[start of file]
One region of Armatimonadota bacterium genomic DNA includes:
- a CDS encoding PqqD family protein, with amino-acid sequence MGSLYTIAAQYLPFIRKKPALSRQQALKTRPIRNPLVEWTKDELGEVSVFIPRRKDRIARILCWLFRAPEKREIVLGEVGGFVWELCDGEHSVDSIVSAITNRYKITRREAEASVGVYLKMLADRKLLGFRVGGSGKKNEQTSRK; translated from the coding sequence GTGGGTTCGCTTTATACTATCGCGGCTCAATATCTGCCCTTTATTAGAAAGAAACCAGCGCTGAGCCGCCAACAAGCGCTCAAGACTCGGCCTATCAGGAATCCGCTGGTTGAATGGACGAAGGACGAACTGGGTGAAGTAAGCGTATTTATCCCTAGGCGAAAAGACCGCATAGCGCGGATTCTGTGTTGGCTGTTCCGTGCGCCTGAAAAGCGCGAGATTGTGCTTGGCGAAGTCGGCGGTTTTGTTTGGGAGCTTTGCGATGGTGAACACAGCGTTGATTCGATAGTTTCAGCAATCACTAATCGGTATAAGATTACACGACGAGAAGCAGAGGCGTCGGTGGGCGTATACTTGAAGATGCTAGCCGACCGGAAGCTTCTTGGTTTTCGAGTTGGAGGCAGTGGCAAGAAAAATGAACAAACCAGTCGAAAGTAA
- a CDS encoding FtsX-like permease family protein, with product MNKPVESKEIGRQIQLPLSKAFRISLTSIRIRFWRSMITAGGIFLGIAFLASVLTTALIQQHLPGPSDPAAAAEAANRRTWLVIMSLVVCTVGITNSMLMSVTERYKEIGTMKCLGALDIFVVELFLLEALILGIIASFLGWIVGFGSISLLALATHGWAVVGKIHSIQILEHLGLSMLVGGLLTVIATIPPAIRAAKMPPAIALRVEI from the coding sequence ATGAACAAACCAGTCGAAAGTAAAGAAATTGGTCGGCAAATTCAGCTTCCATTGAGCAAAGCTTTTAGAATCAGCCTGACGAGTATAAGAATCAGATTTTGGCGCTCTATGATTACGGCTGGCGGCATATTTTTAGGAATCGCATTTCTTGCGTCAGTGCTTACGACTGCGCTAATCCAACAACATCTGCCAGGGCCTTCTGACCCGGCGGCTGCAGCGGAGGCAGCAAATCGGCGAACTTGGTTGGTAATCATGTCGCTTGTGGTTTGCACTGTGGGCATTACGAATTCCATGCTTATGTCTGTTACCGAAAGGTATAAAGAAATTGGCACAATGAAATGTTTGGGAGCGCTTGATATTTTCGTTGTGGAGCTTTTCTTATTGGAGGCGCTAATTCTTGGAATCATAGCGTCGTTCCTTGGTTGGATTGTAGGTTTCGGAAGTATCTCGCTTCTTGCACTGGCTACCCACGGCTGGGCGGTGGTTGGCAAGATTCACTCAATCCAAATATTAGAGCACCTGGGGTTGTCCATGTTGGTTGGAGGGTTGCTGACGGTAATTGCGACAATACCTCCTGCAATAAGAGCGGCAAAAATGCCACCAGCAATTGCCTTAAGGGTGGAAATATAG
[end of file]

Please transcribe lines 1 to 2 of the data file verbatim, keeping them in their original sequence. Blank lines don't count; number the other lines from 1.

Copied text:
One region of Armatimonadota bacterium genomic DNA includes:
- a CDS encoding PqqD family protein, with amino-acid sequence MGSLYTIAAQYLPFIRKKPALSRQQALKTRPIRNPLVEWTKDELGEVSVFIPRRKDRIARILCWLFRAPEKREIVLGEVGGFVWELCDGEHSVDSIVSAITNRYKITRREAEASVGVYLKMLADRKLLGFRVGGSGKKNEQTSRK; translated from the coding sequence GTGGGTTCGCTTTATACTATCGCGGCTCAATATCTGCCCTTTATTAGAAAGAAACCAGCGCTGAGCCGCCAACAAGCGCTCAAGACTCGGCCTATCAGGAATCCGCTGGTTGAATGGACGAAGGACGAACTGGGTGAAGTAAGCGTATTTATCCCTAGGCGAAAAGACCGCATAGCGCGGATTCTGTGTTGGCTGTTCCGTGCGCCTGAAAAGCGCGAGATTGTGCTTGGCGAAGTCGGCGGTTTTGTTTGGGAGCTTTGCGATGGTGAACACAGCGTTGATTCGATAGTTTCAGCAATCACTAATCGGTATAAGATTACACGACGAGAAGCAGAGGCGTCGGTGGGCGTATACTTGAAGATGCTAGCCGACCGGAAGCTTCTTGGTTTTCGAGTTGGAGGCAGTGGCAAGAAAAATGAACAAACCAGTCGAAAGTAA